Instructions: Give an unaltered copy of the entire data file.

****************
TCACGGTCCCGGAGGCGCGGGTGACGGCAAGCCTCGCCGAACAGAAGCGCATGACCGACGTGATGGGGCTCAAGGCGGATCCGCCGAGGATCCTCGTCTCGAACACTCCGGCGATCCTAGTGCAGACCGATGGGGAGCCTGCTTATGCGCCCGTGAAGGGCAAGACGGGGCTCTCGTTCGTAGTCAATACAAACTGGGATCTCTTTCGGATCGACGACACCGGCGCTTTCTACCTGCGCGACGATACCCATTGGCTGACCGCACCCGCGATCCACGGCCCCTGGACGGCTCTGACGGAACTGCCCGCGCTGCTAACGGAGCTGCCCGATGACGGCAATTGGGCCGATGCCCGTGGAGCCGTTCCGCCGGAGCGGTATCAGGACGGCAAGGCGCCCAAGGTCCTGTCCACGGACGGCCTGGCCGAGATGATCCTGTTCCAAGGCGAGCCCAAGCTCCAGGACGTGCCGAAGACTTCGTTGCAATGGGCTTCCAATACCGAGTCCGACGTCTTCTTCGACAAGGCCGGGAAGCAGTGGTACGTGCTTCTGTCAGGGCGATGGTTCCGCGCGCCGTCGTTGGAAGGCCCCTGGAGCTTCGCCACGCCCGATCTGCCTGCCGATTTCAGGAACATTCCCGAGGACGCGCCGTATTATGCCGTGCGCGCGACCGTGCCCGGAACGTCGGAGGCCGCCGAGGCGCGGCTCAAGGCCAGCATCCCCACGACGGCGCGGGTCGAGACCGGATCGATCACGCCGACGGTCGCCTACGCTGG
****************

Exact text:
TCACGGTCCCGGAGGCGCGGGTGACGGCAAGCCTCGCCGAACAGAAGCGCATGACCGACGTGATGGGGCTCAAGGCGGATCCGCCGAGGATCCTCGTCTCGAACACTCCGGCGATCCTAGTGCAGACCGATGGGGAGCCTGCTTATGCGCCCGTGAAGGGCAAGACGGGGCTCTCGTTCGTAGTCAATACAAACTGGGATCTCTTTCGGATCGACGACACCGGCGCTTTCTACCTGCGCGACGATACCCATTGGCTGACCGCACCCGCGATCCACGGCCCCTGGACGGCTCTGACGGAACTGCCCGCGCTGCTAACGGAGCTGCCCGATGACGGCAATTGGGCCGATGCCCGTGGAGCCGTTCCGCCGGAGCGGTATCAGGACGGCAAGGCGCCCAAGGTCCTGTCCACGGACGGCCTGGCCGAGATGATCCTGTTCCAAGGCGAGCCCAAGCTCCAGGACGTGCCGAAGACTTCGTTGCAATGGGCTTCCAATACCGAGTCCGACGTCTTCTTCGACAAGGCCGGGAAGCAGTGGTACGTGCTTCTGTCAGGGCGATGGTTCCGCGCGCCGTCGTTGGAAGGCCCCTGGAGCTTCGCCACGCCCGATCTGCCTGCCGATTTCAGGAACATTCCCGAGGACGCGCCGTATTATGCCGTGCGCGCGACCGTGCCCGGAACGTCGGAGGCCGCCGAGGCGCGGCTCAAGGCCAGCATCCCCACGACGGCGCGGGTCGAGACCGGATCGATCACGCCGACGGTCGCCTACGCTGG